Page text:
Mr. Dick Avery is an unpleasant old man who rents a room from Miss Maudie until her house burns down.

Dr. Dolphus Raymond is a disliked white man who married a black woman. He pretends he is an alcoholic, but he only drinks Coca Cola out of a sack. He does this to put the people of Maycomb at ease, to give them a reason why he married a black woman. He knows they will not understand why he lives as he does, so by pretending he is a drunk, he makes life easier for himself (and for Maycomb).

Mr. Underwood writes the Maycomb Tribune. Although he is racist himself, he helps Atticus protect Tom Robinson from the mob. Following Tom's conviction, however, he writes an editorial proclaiming that killing a cripple is like killing a mockingbird.

Miss Caroline Fisher is Scout's first grade teacher and is new to Maycomb and its ways. She suffers an embarrassing event as Scout tries to teach her the ways of Maycomb County

Miss Gates is Scout's third grade teacher. She is nice, but ironically, is unable to see the prejudice that African Americans face in the US, as opposed to her hatred and understanding of the discrimination that Jews faced in Nazi Germany.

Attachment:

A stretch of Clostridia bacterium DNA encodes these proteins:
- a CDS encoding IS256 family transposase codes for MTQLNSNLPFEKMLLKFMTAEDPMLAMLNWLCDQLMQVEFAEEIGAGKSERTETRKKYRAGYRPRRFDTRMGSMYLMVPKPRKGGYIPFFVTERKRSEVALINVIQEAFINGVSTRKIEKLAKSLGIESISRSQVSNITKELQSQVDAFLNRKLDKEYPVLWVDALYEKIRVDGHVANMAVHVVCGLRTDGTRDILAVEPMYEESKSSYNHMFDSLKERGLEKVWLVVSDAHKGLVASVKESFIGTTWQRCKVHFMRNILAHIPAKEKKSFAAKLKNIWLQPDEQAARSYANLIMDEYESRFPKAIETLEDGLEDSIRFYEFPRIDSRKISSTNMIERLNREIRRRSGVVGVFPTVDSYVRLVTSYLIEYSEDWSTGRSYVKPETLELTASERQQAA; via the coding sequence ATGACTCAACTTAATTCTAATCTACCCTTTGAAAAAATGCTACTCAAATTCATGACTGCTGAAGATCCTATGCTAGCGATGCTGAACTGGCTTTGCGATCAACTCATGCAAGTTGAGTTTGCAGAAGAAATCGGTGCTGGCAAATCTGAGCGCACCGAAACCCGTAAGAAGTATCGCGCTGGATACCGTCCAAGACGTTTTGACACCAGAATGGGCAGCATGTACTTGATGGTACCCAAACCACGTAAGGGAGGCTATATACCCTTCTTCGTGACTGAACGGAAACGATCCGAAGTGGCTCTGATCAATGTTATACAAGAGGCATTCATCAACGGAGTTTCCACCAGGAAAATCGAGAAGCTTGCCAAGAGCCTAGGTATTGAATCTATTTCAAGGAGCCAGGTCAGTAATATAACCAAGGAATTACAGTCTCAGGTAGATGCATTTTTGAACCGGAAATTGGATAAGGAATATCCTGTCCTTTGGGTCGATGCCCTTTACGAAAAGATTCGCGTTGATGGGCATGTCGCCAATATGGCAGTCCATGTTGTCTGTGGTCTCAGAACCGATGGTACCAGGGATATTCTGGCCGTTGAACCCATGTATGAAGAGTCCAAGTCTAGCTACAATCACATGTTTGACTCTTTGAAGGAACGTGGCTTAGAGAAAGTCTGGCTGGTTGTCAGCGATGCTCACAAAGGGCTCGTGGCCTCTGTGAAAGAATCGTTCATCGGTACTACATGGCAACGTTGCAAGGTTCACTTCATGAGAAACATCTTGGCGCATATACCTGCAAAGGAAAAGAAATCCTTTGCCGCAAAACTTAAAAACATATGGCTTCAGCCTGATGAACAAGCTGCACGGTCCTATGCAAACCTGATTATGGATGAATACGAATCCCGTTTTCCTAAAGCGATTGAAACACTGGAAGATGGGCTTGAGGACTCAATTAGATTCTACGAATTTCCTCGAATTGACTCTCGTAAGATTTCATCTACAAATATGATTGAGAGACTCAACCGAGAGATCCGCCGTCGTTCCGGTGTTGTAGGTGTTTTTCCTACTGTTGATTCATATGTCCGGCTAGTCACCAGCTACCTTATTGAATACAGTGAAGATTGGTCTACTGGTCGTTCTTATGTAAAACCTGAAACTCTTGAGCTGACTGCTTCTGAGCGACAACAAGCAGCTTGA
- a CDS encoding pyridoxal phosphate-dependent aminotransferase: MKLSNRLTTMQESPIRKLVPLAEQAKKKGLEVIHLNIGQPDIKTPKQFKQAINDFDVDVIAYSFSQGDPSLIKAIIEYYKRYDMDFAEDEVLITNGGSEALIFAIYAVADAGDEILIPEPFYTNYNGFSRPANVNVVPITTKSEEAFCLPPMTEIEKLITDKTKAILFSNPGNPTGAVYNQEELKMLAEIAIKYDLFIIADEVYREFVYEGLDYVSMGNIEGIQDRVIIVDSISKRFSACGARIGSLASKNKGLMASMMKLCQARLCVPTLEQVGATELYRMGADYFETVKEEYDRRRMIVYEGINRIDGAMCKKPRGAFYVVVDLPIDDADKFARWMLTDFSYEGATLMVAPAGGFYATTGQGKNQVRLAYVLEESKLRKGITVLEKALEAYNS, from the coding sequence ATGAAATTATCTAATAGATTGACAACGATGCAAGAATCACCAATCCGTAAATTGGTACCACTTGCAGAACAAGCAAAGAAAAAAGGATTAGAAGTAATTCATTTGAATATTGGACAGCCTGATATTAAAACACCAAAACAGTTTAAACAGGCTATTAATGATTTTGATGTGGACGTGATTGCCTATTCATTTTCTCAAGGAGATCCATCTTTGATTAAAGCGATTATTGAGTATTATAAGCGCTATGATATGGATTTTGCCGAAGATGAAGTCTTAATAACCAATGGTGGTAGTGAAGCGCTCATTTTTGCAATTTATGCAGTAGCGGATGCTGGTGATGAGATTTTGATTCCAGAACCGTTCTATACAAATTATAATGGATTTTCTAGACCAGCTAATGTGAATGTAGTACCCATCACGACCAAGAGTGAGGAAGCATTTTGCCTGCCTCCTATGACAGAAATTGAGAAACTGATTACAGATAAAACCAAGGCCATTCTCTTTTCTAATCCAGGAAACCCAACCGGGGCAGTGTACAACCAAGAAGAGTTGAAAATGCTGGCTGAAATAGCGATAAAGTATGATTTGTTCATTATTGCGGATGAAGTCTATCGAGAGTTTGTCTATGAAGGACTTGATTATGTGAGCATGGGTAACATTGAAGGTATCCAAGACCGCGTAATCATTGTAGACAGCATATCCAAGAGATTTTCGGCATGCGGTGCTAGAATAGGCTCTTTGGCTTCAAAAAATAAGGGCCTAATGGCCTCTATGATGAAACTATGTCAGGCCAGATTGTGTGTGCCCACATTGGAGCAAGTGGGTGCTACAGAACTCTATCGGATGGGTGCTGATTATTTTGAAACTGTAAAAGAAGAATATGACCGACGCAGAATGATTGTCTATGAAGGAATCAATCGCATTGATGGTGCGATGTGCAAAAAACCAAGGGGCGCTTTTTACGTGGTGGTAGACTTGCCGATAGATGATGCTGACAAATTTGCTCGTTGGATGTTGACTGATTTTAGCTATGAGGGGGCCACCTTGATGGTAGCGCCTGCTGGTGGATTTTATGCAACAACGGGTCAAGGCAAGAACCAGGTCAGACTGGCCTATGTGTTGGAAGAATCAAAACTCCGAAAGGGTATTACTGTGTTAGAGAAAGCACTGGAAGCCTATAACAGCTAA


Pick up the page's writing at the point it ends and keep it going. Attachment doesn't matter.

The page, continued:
Reverend Sykes is the reverend of the First Purchase M.E. African Church in Maycomb County. This is the church where Tom Robinson attended. Reverend Sykes forces the congregation to donate $10 for Tom Robinson's family.

Mrs. Grace Merriweather is one of Scout's neighbors. She attended the Missionary Tea. She feels bad for the Mrunas who suffer because they don't act as a real family and have a poor social status in society and also supports the way that J. Grimes Everett is the only person who is willing to help the Mrunas. She, however, does not see how the blacks suffer and can also not see how Atticus is the only white in Maycomb who is willing to directly support Tom Robinson. By talking about this under Atticus's own roof, Mrs. Merriweather angers Miss Maudie. Mrs. Merriweather was also the leader of the Halloween Pageant where Scout was a ham.

Zeebo, Calpurnia's son, is the town garbage collector. He is one of only 4 in the church who can read.

Chapter Summaries

Chapter 1 - Introduces the Finch family: widowed father Atticus, son Jem and daughter Scout. The Finches are neighbors with the Radleys, a reculusive family who's son, Boo, got into some trouble as a kid and was forced into seclusion by the family. Boo is a mystery to the Finch siblings and he is viewed as a sort of evil spirit by the local children.

External links